The topic of mobility and independence has come up a lot in my family since my grandma’s fall a week and a half ago and her subsequent recovery. Tonight, we came together to tell them that it may be time to consider assisted living. It’s a hard conversation to have, to tell someone that for their safety they need to give up their home and independence. It’s a theme that I’m personally familiar with.
I know I’ve blogged about it enough, so you know exactly what I’m talking about: my vision. If I had perhaps done the research, or asked the right questions, I would have been prepared for this side effect. I could have even brushed up on my old House episodes! Yesterday, I watched one where Dr. House kidnapped the lead male star in his favorite medical soap opera because he was convinced the actor had a tumor on his occipital lobe simply by studying the way he read he teleprompter. Hello! Of course, it ended up being much more complicated, but the symptoms were all there. That was slightly off the subject, but you get the point. If I had done my homework, maybe I would have expected to wake up with holes in my vision.
When I learned that my doctors were not willing to sign a letter saying I could safely operate a vehicle, I was devastated. And get this: I hate driving. Hate it! I got my license a year behind my classmates because the responsibility overwhelmed me. Traffic still drives me nuts. Merging makes me paranoid. Orienting myself on a new road brings out my neurotic side. So really, I could do without the driving. But, it’s what getting behind the wheel symbolizes for me that’s the hardest to part with: independence, mobility, freedom.
The kicker? The neurophtalmologist who deciphered my field vision test in September determined that my “injuries” were to the extent that I would never be able to safely drive a car. Really? That’s funny because I drove myself to the appointment and drove myself back home. And it’s not like the tech came running out screaming after me in the name of public safety.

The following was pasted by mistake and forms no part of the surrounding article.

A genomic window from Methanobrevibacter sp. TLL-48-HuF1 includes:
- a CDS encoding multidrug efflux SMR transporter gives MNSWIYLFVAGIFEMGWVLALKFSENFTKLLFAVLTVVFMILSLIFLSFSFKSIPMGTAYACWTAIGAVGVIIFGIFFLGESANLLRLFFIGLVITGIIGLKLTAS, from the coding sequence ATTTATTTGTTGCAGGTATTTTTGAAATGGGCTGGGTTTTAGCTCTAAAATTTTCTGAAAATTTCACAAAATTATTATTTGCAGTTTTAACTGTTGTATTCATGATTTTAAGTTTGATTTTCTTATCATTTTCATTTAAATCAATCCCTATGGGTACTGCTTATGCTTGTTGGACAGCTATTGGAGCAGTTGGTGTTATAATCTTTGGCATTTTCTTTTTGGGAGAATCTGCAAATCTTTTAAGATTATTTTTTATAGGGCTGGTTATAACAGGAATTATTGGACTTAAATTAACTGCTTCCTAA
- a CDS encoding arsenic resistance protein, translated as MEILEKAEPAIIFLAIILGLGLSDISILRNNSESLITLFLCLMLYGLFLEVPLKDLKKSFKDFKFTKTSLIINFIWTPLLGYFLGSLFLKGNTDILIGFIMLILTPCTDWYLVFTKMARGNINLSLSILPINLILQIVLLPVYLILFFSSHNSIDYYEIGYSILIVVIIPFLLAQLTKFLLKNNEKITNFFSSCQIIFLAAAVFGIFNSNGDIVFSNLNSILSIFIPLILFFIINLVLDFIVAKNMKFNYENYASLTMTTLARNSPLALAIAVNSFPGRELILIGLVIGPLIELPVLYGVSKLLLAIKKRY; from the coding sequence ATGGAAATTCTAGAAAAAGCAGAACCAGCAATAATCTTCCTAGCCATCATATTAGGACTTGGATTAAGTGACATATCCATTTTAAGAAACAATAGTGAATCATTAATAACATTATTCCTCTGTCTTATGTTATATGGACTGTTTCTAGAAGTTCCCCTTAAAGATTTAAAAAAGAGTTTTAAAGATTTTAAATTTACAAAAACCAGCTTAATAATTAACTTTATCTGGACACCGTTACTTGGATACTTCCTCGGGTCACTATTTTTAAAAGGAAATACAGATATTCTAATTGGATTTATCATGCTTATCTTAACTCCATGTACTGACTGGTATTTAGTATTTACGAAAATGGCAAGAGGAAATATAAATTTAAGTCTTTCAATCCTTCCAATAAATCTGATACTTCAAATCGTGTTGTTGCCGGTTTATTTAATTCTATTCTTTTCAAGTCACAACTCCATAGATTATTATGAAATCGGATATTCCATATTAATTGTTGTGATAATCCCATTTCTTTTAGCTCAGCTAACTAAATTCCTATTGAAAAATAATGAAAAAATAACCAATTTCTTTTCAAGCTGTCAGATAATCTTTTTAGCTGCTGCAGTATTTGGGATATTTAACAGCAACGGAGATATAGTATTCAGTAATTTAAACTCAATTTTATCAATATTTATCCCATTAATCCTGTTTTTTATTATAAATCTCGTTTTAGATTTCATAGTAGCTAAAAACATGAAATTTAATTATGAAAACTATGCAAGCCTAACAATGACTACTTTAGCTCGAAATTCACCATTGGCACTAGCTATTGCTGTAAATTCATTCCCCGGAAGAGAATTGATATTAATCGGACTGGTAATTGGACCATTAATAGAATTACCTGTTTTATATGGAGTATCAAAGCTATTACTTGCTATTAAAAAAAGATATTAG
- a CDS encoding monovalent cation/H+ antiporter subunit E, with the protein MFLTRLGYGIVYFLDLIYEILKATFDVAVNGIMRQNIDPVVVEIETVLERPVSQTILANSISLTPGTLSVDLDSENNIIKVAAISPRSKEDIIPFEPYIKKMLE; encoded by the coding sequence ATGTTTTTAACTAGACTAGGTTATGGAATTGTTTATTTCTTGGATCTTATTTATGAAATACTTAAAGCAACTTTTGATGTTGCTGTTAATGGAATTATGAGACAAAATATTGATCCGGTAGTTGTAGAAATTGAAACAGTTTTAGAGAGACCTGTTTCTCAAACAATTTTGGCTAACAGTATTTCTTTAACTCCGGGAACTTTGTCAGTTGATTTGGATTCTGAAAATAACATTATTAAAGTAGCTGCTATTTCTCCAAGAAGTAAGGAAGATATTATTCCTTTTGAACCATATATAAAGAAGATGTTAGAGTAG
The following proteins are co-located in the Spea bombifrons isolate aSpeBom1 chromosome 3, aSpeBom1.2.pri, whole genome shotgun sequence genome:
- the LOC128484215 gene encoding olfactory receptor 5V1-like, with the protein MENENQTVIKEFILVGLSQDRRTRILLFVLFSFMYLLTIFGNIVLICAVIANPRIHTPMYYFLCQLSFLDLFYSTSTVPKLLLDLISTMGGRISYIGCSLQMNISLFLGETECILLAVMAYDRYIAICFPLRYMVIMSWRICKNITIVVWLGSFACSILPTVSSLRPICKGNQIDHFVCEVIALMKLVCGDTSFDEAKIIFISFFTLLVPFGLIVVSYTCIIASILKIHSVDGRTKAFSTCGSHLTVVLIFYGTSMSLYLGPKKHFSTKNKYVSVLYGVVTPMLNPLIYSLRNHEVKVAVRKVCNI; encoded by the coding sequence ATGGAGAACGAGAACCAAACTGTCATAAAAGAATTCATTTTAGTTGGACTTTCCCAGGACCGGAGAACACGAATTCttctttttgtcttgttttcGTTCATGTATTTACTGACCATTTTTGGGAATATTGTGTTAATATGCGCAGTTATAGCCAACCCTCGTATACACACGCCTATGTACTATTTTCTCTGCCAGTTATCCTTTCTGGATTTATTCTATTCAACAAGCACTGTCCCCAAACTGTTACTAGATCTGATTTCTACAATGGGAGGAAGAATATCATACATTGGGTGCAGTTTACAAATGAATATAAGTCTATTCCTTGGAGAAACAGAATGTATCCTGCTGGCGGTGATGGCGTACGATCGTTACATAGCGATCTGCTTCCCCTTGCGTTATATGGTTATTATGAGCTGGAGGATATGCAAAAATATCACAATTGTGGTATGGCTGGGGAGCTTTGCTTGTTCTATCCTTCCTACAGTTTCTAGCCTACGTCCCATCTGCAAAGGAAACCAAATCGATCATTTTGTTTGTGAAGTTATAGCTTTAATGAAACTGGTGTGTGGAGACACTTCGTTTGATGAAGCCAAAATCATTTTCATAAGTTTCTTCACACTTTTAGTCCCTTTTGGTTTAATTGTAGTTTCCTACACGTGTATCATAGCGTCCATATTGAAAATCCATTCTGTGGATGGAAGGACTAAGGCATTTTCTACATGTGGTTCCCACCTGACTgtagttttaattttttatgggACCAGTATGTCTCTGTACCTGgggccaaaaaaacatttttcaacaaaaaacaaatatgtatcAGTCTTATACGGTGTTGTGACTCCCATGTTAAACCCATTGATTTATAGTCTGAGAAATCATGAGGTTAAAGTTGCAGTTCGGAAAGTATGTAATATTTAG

If I don’t pass my test on Tuesday then it’s bye-bye license, and so long freedom (at least in the short-term). But that’s okay. I’ve had many friends over the past few months gently suggest to me that maybe, just maybe, I shouldn’t be driving. To which I would say, “What!? My vision is fine! I see great…when it’s not too dark, too light, when there aren’t too many people, when no one comes out of my left side, if no one moves too quickly, if everything is not the same color…I mean really I see just fine.” Wait… There might be something to their argument…
So it’s time to admit it to myself, just like my grandparents did in our family conference. There are certain things that I can’t do and I need to figure out a plan (you know how I love me a good plan). Somehow I lived in Chile for almost three years total and never once had the desire to drive. Obviously part of that was because I regarded drivers in Santiago as projectile nutcases, but it was also because the country (and capital city) was better designed for the carless than, say, the suburbs where I am currently.
That’s what I need. That’s the solution: a more permanent change of scenery to a city with better public transportation. I’m taking suggestions. Feel free to vouch for your city here. International destinations are accepted